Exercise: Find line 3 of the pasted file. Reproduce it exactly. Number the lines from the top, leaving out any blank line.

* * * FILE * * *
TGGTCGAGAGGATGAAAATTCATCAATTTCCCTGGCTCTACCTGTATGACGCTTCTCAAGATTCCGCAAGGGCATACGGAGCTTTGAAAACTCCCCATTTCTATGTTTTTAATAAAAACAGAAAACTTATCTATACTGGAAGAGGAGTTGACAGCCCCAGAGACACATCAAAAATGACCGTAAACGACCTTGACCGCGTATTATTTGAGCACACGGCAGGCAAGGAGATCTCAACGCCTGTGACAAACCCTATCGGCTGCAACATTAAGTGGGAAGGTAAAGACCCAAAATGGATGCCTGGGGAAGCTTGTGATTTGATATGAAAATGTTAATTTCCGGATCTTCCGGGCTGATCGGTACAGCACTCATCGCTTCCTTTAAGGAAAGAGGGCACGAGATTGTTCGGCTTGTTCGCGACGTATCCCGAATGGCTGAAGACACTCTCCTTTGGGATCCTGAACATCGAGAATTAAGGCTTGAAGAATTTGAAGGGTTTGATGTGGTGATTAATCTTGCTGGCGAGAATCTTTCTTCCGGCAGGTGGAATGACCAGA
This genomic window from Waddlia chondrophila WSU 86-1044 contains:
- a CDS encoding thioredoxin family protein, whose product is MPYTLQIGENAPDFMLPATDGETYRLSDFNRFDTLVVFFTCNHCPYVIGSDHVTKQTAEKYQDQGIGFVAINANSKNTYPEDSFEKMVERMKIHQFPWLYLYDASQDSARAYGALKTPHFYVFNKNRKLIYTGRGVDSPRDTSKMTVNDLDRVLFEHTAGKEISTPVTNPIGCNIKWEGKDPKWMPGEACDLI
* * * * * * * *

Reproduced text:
- a CDS encoding thioredoxin family protein, whose product is MPYTLQIGENAPDFMLPATDGETYRLSDFNRFDTLVVFFTCNHCPYVIGSDHVTKQTAEKYQDQGIGFVAINANSKNTYPEDSFEKMVERMKIHQFPWLYLYDASQDSARAYGALKTPHFYVFNKNRKLIYTGRGVDSPRDTSKMTVNDLDRVLFEHTAGKEISTPVTNPIGCNIKWEGKDPKWMPGEACDLI